Bikes and Buses Could Change the Face of Lake Shore Drive

A plan to bring bikes, light electric vehicles and rapid transit buses to the iconic artery


If you're a cyclist, you may have heard of SRAM, a well-respected, high-end bike component manufacturer based here in Chicago.  SRAM is not only in the business of making and selling bike parts, it has a rather dynamic community involvement mission.

The SRAM Cycling Fund is run by the former head of Chicago's Active Transportation Alliance, Randy Neufeld.  The fund's mission is to direct public and legislative awareness toward alternate transportation ideas.  Neufeld believes Lake Shore Drive should be reinvented as a bike and light electric vehicle commuting treat. 

Neufeld and the fund hope to limit traditional motor traffic to the two far right lanes of Lake Shore Drive.  Neufeld wants to create one protected Bus Rapid Transit lane on the far inside, and next to that, a protected bike and Light Electric Vehicle lane.  The idea landed him in Chicago Magazine's "Big Idea' issue.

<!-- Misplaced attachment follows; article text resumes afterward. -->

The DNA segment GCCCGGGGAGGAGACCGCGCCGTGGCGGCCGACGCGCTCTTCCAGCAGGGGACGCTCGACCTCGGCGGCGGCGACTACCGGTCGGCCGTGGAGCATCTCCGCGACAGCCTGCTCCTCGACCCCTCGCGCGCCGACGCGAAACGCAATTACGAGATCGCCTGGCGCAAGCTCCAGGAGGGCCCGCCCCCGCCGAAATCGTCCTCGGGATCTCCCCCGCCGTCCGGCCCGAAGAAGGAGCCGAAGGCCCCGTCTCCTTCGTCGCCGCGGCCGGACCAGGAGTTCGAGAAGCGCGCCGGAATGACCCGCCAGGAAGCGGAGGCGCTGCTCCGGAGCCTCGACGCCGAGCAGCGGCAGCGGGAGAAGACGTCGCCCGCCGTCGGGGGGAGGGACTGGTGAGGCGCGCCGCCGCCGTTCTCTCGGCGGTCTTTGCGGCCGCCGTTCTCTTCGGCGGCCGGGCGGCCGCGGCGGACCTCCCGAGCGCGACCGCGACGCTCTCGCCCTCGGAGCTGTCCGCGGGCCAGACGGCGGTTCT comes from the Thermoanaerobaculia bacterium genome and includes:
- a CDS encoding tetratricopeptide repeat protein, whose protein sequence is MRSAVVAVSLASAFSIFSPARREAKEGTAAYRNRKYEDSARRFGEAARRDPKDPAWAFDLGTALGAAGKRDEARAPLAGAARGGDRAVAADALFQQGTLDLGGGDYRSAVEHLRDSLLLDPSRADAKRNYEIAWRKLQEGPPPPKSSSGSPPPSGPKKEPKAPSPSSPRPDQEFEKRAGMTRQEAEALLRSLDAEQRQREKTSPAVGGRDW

According to Neufeld, the rapid transit lane would function similarly to the CTA's express bus system.  It's essentially a ramped-up express bus that stops only at a few stations along the center of LSD -- North Avenue and Belmont Avenue are likely stops -- without ever leaving that center lane. 

Next to it, you have your bike commuters who are not recreating on the lakefront path, they are speeding to and from work in the Loop. 

Neufeld says this lane could provide relief to the quickly developing market of LEVs, motorized bikes and scooters, and the electric bikes that are starting to become more prevalent in Chicago.

This idea is still just that, an idea. It leaves plenty of questions to be answered, including queries about initial funding, sustainability, economics and tourism. 

What could help this 'big idea' is the fact that mass transit planners are moving in this direction in other cities. Neufeld also points out that LSD has constantly changed with the times, going back to when it was new landfill after the Chicago Fire, home to horses, buggies and street cars.

To learn more about general transportation planning on Lake Shore Drive, Neufeld suggests checking out the agenda of the Active Transportation Alliance, and also mentioned that talking to your local alderman and state representative can be rather effective with an election around the corner this Fall. 

Please leave your thoughts in the comments below.

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